Towards a Curriculum Analysis Model for National Development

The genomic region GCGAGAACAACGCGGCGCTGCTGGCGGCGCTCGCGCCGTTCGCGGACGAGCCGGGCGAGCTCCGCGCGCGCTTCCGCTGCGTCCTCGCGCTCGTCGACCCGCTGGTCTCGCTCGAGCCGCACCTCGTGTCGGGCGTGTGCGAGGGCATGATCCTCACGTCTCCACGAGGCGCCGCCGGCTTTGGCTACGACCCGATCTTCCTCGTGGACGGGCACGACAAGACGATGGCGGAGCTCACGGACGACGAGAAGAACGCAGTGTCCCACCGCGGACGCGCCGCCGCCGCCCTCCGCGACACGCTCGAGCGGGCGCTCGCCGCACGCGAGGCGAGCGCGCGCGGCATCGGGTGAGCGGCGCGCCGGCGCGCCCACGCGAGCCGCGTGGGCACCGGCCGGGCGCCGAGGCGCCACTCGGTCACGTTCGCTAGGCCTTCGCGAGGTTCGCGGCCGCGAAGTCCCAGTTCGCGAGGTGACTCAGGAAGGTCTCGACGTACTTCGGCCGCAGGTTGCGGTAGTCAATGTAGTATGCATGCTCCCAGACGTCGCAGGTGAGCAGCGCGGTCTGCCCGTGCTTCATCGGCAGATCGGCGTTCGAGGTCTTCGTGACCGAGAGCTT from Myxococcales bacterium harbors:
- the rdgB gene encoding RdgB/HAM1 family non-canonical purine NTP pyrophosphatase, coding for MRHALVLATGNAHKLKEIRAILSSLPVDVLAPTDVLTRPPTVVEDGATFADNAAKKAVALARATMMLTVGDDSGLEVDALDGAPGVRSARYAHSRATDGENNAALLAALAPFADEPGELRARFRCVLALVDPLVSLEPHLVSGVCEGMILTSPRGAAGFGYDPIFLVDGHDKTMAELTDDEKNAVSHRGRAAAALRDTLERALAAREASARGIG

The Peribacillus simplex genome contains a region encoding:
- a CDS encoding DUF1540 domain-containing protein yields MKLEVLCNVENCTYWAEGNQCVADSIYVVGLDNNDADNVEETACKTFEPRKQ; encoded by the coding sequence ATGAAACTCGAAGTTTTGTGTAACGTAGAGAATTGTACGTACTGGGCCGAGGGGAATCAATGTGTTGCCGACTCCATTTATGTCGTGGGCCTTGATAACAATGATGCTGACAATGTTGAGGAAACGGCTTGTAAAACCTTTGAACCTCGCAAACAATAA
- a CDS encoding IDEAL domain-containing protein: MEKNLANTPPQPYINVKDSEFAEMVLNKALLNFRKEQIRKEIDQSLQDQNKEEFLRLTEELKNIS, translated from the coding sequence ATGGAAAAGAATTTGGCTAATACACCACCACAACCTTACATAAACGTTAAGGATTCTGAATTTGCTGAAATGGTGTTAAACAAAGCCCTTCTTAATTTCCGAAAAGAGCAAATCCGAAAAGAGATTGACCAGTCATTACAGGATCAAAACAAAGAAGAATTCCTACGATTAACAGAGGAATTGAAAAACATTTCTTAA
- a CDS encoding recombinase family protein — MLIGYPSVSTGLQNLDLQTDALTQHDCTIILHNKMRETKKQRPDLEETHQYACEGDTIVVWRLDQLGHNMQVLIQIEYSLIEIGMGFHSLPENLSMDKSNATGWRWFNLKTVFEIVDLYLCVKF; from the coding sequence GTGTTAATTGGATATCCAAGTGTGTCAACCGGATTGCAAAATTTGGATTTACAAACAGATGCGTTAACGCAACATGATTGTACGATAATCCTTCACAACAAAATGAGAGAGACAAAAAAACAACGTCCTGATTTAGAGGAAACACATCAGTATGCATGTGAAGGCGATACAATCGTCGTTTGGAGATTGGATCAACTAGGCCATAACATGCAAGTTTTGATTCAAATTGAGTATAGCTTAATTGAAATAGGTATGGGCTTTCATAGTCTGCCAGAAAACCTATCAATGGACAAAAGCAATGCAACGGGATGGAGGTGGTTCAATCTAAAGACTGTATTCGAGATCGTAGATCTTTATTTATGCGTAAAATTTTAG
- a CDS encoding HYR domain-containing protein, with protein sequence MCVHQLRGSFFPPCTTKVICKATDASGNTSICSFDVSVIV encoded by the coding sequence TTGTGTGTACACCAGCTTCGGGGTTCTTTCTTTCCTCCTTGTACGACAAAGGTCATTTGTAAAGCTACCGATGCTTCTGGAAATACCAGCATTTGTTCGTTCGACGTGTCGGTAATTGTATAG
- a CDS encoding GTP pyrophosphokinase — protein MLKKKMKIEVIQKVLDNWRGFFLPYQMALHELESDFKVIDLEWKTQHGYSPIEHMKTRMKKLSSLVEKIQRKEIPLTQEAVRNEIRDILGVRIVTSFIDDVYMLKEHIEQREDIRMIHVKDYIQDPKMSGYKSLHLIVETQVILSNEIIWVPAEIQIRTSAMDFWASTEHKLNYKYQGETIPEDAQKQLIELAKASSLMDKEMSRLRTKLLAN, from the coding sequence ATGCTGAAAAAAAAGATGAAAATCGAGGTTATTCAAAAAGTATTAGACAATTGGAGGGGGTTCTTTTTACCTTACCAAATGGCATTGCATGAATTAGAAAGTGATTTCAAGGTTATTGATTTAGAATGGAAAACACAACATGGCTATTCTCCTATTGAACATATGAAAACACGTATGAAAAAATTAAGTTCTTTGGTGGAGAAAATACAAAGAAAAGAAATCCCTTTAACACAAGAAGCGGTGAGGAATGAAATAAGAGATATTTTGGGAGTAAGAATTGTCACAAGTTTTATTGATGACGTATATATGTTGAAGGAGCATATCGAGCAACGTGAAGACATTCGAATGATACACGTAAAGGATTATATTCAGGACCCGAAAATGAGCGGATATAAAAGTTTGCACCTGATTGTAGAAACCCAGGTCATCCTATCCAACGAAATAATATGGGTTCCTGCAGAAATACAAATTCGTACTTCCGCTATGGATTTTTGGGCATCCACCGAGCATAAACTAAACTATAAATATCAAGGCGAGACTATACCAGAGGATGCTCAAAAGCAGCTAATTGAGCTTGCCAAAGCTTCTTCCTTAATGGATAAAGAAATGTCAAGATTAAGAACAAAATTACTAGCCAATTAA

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In this article, it will be postulated that existing methods of analysis and describing the curriculum, as a basis for providing information feedback in order to understand its planning and development, are inadequate. The article thus focuses on a critical analysis of some of the current approaches of describing and analysing the curriculum as a basis for decision-making for its planning and development. These include curriculum evaluation, curriculum criticism, contextual or situational analysis, functional analysis and curriculum analysis. It will be argued that curriculum analysis for planning and development should go beyond teasing out and rationalizing different antecendents, as is the case in contextual analysis, or simply providing information to decision-makers on the conditions under which certain objectives can be achieved, as in some aspects of quantitative curriculum evaluation. Rather, curriculum analysis should also provide information on how antecedents influence decision-making as extrinsic factors, and how selection from some of them is made for inclusion into curriculum content initially as a plan and later translated into curriculum as action. More importantly, it should provide a rationale to help account for decisions or actions taken with regard to its planning and development. It is hoped that through a selective synthesis of some of the relevant methods and processes of the above approaches, a more effective method of curriculum analysis will emerge which will help in providing adequate and more illuminating information on curriculum antecedents and processes on the basis of which decisions on its planning and development can be made.